Tim Tomlinson is a co-founder of New York Writers Workshop, and co-author of its popular text, The Portable MFA in Creative Writing. Recent work appears or is forthcoming in Asia Writes, Floorboard Review, InterlitQ, Mandala Journal, The New Poet, Prick of the Spindle, riverbabble, Pank, the New York Quarterly, and the anthology Long Island Noir (Akashic Books). His poem “Blue Surge, with Prokoviev,” in Sea Stories, has been nominated for Sundress Publications’ Best of the Net 2011.
On mescaline we walked close to the dunes
where terns nested. They swung into the sky
and dove like arrows aimed straight at our heads.
I wasn’t sure if it was happening,
but it was happening, and I watched you run
to the shoreline, fall knee-deep in the surf,
your arms flailing at residual trails
the terns sliced into the ether.
How odd that must have appeared to people
not on mescaline, but how intriguing
to me. Van Morrison’s intrigue of
nature’s beauty occurred to me, how there’s
stillness underneath nature’s violence
and from that stillness all things radiate.
But that’s not what you were thinking when they
pulled you soaked and shivering from the surf.
Later you explained how that one image—
me watching your terror—is what ended
us. That was the danger with mescaline:
the immutable truths it might reveal.
Morgan’s Bluff Revisited
At dawn the gulls laugh again.
Two gray angelfish ascend …
… kiss the surface …
… recede …
the water’s surface wrinkles.
Pink light separates the gray sky from the gray sea.
Enormous clouds form like the aftermath of great explosions.
How pensive this daybreak,
a grenade without a pin.
In a needling insect heat the dawn’s final breeze fades.
A jeep’s lights flash on, it backs out of the commissary.
Pelicans lift from the pylons.
The Cuban whore retreats up the Bluff Road,
her sandals dangling from a finger.
At sunrise we piss from the upper deck
onto the flat calm surface of Biscayne Bay.
We are eighteen, the deck is high—our piss
arcs out in glorious loops, splashes with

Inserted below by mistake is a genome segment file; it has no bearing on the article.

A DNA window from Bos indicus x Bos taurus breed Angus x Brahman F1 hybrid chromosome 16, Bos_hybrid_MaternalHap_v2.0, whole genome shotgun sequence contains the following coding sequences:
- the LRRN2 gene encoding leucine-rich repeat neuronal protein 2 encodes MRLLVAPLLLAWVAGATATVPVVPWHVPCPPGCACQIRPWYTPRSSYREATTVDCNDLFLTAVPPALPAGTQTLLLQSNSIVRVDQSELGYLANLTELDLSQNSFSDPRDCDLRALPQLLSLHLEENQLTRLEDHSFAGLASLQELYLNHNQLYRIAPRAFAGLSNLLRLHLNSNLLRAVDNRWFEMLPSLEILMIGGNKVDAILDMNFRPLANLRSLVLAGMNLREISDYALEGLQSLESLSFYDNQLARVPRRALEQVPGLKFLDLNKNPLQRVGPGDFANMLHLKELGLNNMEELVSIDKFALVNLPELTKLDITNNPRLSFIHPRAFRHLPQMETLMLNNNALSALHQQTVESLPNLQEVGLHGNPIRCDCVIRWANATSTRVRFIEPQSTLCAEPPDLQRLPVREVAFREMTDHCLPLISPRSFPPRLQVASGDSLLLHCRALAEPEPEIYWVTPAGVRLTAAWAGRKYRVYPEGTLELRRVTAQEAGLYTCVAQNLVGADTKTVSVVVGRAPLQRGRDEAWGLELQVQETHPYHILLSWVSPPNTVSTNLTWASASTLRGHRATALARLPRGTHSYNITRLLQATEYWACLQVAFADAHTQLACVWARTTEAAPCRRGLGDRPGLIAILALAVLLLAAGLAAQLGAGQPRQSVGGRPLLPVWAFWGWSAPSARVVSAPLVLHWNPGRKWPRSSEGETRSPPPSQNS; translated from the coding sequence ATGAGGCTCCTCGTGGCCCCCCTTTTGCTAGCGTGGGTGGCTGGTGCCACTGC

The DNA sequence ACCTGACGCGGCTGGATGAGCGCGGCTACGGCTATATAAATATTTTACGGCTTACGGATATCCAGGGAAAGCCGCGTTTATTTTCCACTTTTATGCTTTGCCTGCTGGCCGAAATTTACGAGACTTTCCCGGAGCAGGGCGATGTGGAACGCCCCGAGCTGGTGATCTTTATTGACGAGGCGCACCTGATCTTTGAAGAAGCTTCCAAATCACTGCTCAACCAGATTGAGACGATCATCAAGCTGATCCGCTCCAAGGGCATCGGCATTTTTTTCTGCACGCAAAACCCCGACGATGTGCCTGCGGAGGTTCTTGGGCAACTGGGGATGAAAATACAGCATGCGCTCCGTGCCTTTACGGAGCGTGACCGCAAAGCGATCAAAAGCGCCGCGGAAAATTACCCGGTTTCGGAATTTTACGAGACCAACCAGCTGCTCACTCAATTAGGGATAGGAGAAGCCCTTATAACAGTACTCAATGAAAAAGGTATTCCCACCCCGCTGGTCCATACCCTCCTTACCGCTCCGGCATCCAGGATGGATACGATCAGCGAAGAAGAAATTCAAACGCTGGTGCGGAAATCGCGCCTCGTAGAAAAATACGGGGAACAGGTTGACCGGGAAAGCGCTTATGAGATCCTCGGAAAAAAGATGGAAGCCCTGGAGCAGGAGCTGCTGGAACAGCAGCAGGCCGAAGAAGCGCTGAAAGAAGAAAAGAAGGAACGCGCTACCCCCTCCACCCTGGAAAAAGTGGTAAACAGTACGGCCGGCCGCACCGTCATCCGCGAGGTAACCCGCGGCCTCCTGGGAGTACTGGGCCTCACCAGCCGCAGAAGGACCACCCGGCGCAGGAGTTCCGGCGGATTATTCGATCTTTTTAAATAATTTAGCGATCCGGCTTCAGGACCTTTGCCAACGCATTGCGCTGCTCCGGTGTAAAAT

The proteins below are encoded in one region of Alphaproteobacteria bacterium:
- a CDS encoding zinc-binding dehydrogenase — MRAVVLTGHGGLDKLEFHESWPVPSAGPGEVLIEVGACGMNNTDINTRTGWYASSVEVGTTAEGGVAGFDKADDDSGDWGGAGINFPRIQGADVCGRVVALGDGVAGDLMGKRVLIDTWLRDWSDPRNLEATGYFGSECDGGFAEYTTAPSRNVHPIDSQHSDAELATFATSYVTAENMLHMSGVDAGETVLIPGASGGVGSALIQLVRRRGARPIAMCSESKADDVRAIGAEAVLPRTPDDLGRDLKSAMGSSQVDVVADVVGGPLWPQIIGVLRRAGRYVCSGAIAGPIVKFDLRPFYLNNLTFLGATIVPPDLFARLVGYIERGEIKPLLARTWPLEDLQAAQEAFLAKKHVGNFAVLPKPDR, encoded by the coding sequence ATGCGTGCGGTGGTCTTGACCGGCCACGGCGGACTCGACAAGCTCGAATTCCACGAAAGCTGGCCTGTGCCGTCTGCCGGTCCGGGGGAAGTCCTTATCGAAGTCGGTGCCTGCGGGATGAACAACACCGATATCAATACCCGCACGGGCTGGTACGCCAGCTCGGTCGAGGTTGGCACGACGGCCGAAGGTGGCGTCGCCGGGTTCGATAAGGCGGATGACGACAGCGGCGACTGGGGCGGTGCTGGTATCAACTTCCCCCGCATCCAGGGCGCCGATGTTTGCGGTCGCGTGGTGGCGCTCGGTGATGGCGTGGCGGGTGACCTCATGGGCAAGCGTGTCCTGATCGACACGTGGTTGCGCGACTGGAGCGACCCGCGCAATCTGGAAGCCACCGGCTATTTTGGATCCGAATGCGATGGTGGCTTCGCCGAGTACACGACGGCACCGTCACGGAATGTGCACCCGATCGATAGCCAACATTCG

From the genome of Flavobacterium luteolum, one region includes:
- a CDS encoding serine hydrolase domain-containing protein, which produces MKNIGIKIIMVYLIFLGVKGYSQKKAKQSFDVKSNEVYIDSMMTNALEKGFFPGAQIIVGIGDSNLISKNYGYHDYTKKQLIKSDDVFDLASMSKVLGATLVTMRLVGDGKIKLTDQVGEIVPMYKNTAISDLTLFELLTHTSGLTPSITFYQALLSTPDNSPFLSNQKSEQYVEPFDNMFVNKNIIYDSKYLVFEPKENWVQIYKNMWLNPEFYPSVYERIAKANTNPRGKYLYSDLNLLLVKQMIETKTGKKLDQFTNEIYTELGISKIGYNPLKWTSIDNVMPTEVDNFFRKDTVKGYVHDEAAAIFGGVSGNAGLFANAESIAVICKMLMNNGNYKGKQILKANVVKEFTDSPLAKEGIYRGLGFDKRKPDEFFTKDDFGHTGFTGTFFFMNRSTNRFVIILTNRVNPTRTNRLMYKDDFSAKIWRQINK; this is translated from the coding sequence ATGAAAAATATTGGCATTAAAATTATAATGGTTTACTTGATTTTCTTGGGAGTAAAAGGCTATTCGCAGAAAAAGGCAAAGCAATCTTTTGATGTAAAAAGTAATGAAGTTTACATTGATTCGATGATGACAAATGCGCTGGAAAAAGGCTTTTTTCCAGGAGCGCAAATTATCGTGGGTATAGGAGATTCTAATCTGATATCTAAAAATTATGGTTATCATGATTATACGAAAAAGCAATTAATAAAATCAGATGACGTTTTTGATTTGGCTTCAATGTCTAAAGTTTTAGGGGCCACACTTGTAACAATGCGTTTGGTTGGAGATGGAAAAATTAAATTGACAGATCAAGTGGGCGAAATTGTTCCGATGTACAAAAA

a bracing violence, its ripples rolling
past the breakwater into the canal
linked to Government Cut where tugs push
cruise ships toward the Gulf Stream, our piss following.
I imagine it churned up in the whitewash
of giant propellers, swirling in a blend
of seas and plasmids as it joins the world’s
great currents, hugging the Atlantic
coastline heading north past the flashpoint
of the Civil War, past New England and
Nova Scotia into the vast schools
of bluefin tuna spearing the water
columns. Ice floes threaten shipping in
the North Atlantic. It’s lunchtime in
the UK, in Spain they’re napping. What drum
beats along the coast of Senegal, what
hurricane amasses? This will be news
in Guyana, news in Jamaica where
from Lucea to Oracabessa
shutters are pulled tight. And traffic
on Route 1 backs up past Matecumbe Key.
By the time we shake off, the coffee cools
in the galley in mugs that taste of bleach,
and local birds vector south in airstreams
miles long beneath the pink and aqua sky.
No news but the weather, no desire
but for longer, and still longer days.
Saturdays were half-days, our pockets
full of Friday money. We’d roll over
to the roadhouse on Elysian Fields,
straight-claw hammers hanging from our belts.
The jukebox played “Layla”
and “I See the Want To In Your Eyes.”
Pitchers of Dixie, package of smokes,
maybe a Stewart’s sandwich from the microwave.
Coeds from UNO bent over
the pool table, denim skirts riding their thighs,
bootheels off the floorboards. I promised
myself I’d chat up one of those cowgirls.
Saturday afternoons I made lots of promises.
Winter Sunday, Firenze
In front of the stone houses, their shutters
drawn and smoke climbing from the chimneys,
the sycamores are bare, leaves loiter
at the tires of the silent cars.
Orchestral music from a radio …
a woman’s face in a second storey window …
the shops are closed. No aromas of bread
from the forna, no chatter outside the tabacchi.
At the corner, visitors follow packages
into a taxi. The taxi turns onto Viale dei Mille’s
empty lanes. You proceed to the canal,
always the canal, your hands in your pockets,
a Camus without the Gauloises.
At the Ponte alle Riffe, a grandson drops bread
to the ducks, his nonno smiling. And then
it’s just you, you and the purling water.